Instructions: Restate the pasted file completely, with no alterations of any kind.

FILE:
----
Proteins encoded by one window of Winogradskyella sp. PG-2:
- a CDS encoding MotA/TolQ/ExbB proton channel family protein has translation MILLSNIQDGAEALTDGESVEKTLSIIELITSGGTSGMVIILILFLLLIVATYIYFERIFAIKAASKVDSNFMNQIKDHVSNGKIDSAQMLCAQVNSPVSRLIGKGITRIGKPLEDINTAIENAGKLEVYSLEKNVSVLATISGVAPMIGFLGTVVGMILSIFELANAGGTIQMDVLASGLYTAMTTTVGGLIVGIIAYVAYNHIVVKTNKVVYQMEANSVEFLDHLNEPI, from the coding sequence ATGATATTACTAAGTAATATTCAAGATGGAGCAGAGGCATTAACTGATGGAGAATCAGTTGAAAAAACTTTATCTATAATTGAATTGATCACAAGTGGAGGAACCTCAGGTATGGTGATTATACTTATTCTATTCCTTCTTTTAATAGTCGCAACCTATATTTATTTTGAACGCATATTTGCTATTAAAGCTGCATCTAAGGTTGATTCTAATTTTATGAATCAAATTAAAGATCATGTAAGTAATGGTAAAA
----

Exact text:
Proteins encoded by one window of Winogradskyella sp. PG-2:
- a CDS encoding MotA/TolQ/ExbB proton channel family protein has translation MILLSNIQDGAEALTDGESVEKTLSIIELITSGGTSGMVIILILFLLLIVATYIYFERIFAIKAASKVDSNFMNQIKDHVSNGKIDSAQMLCAQVNSPVSRLIGKGITRIGKPLEDINTAIENAGKLEVYSLEKNVSVLATISGVAPMIGFLGTVVGMILSIFELANAGGTIQMDVLASGLYTAMTTTVGGLIVGIIAYVAYNHIVVKTNKVVYQMEANSVEFLDHLNEPI, from the coding sequence ATGATATTACTAAGTAATATTCAAGATGGAGCAGAGGCATTAACTGATGGAGAATCAGTTGAAAAAACTTTATCTATAATTGAATTGATCACAAGTGGAGGAACCTCAGGTATGGTGATTATACTTATTCTATTCCTTCTTTTAATAGTCGCAACCTATATTTATTTTGAACGCATATTTGCTATTAAAGCTGCATCTAAGGTTGATTCTAATTTTATGAATCAAATTAAAGATCATGTAAGTAATGGTAAAA